Supplement Feature - February 2014
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Fresher Waters

Boost Attendance With Aquatic Play Features

By Wynn St. Clair


In Washtenaw County, Mich., officials opened North America's largest sprayground this summer to much fanfare. The Blue Heron Bay splash park, which cost $4 million and took two years to build, has separate play areas for toddlers, tweens and families. It also boasts a two-story waterslide with two flumes, one that is enclosed and one that is open.

Each area is designated by colored concrete and interactive water toys targeted at specific age groups. Toddlers, for example, have ground-level water features and frogs that spit water. In the family zone—the sprayground's central focal point—a tall spinning wheel slowly fills with water before dumping it on those below. The tween zone is located on the opposite side of the park, as far away from the toddlers as possible. The older kids' area includes much-loved water cannons and a 15-foot spider that creates a web of water when certain sensors are activated.

The universally accessible facility replaced the county's retired splash park, which had been in operation for 12 years and was mechanically failing. The sprayground, which can accommodate 420 people, uses less water than a traditional pool and boasts a "higher fun value," officials said.

The project involved building the spray park in a more centrally located area in the 414-acre park, significantly improving access to the amenity. The sprayground also benefits from some of the most advanced technology in sustainable water usage, including water distribution system, nozzles, spray sequences, flow controllers and intervals of usage.

Though the old pad was free to the public, county officials opted to charge an entrance fee for the new sprayground. The decision proved a wise one, as Blue Heron generated more than $100,000 in revenue this season. The facility drew nearly 18,000 visitors and 70 facility rentals in 2013, despite an unusually cold summer.

"We felt that was a pretty good start," said Jeff Dehring, principal park planner for Washtenaw County. "We feel this is going to be a great addition to the community. We offer something that's a little different from what you find in other parks around our area."

The park's success, in large part, reflects the homework that county officials did before deciding on a layout. They went to nearby spraygrounds, saw what they offered and knew they wanted to do something different. For example, most area splashpads had slides that required users to be at least 48 inches tall, so Washtenaw installed slides that had a 42-inch height requirement.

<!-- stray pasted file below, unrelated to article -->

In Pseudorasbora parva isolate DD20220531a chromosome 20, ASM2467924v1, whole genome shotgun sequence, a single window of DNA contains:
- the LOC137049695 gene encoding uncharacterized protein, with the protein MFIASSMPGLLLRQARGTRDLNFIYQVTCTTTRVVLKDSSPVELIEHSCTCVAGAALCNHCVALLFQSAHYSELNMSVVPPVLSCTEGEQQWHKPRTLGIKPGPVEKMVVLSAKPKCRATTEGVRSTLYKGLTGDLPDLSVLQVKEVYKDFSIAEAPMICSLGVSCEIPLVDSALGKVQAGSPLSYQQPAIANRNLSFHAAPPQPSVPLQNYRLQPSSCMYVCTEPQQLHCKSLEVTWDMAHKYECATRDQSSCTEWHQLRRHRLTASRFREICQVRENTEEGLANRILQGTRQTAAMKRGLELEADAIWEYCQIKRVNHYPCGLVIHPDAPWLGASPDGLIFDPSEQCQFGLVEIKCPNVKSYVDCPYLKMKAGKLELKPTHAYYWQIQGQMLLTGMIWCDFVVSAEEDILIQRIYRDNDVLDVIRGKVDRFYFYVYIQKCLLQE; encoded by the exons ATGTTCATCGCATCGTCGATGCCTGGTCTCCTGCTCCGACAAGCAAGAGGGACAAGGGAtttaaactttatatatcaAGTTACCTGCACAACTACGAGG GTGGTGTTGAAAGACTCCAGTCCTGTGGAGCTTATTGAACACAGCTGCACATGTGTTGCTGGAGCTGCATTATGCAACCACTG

"It's important to know what other parks have and to offer something different," Dehring said. "We wanted something that catered to a different demographic—toddlers and young families—and it has worked for us."

The 20,000-square-foot facility is so impressive, the National Association of County Park and Recreation Officials recently honored Washtenaw County with its prestigious NACPRO award, an annual recognition given to programs that contribute to the American park system. The Blue Heron project was specifically praised for its design, planning, construction and benefit to the community.

"Splashpads are colorful and exciting. They offer greater value than a traditional pool and have a much higher fun value," Dehring said.

Huntsville, Ala., residents also learned the perks of a fantastical sprayground this summer when the city opened a splashpad at the "Everybody Can Play Playground" in Brahan Spring Park. A joint project between the local parks and recreation department and the area Optimist and Kiwanis clubs, the pad boasts a space theme with 51 different water features including sprinklers, dumping buckets, bubbling geysers, roll arches and water cannons.

The $250,000 sprayground—the fourth and final phase of the Brahan Spring project—had long been part of a citywide dream to have a completely accessible park for all Huntsville children. All the features are wheelchair accessible and free to the public.

"We've worked for five years on this, to make the idea of a playground where everyone in the community could play become a reality," Russ Grimes of the Metro Kiwanis Club of Huntsville said at the dedication ceremony. "Having it a reality makes me both proud and humble."

The city's residents seem equally enamored with the sprayground. The splashpad proved so popular this summer, the city extended the operating schedule until mid-November.

"In my time here in recreation, this is by far my favorite project," said Greg Patterson, Huntsville's director of parks and recreation. "It was absolutely a team effort."